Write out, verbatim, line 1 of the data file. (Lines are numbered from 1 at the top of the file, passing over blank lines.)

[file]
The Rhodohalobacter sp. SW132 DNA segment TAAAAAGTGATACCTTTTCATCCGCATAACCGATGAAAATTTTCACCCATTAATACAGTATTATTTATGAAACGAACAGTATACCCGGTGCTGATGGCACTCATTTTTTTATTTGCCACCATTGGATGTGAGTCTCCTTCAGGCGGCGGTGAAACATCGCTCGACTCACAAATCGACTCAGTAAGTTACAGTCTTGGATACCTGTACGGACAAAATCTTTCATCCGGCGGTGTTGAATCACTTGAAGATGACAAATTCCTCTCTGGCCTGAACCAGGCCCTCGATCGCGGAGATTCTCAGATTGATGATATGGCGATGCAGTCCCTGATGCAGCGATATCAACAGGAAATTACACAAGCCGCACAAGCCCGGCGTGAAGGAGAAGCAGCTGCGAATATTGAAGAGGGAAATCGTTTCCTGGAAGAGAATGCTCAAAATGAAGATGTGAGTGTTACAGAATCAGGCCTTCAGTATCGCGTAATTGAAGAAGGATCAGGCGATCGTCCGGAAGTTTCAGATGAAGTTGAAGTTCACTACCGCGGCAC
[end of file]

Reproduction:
The Rhodohalobacter sp. SW132 DNA segment TAAAAAGTGATACCTTTTCATCCGCATAACCGATGAAAATTTTCACCCATTAATACAGTATTATTTATGAAACGAACAGTATACCCGGTGCTGATGGCACTCATTTTTTTATTTGCCACCATTGGATGTGAGTCTCCTTCAGGCGGCGGTGAAACATCGCTCGACTCACAAATCGACTCAGTAAGTTACAGTCTTGGATACCTGTACGGACAAAATCTTTCATCCGGCGGTGTTGAATCACTTGAAGATGACAAATTCCTCTCTGGCCTGAACCAGGCCCTCGATCGCGGAGATTCTCAGATTGATGATATGGCGATGCAGTCCCTGATGCAGCGATATCAACAGGAAATTACACAAGCCGCACAAGCCCGGCGTGAAGGAGAAGCAGCTGCGAATATTGAAGAGGGAAATCGTTTCCTGGAAGAGAATGCTCAAAATGAAGATGTGAGTGTTACAGAATCAGGCCTTCAGTATCGCGTAATTGAAGAAGGATCAGGCGATCGTCCGGAAGTTTCAGATGAAGTTGAAGTTCACTACCGCGGCAC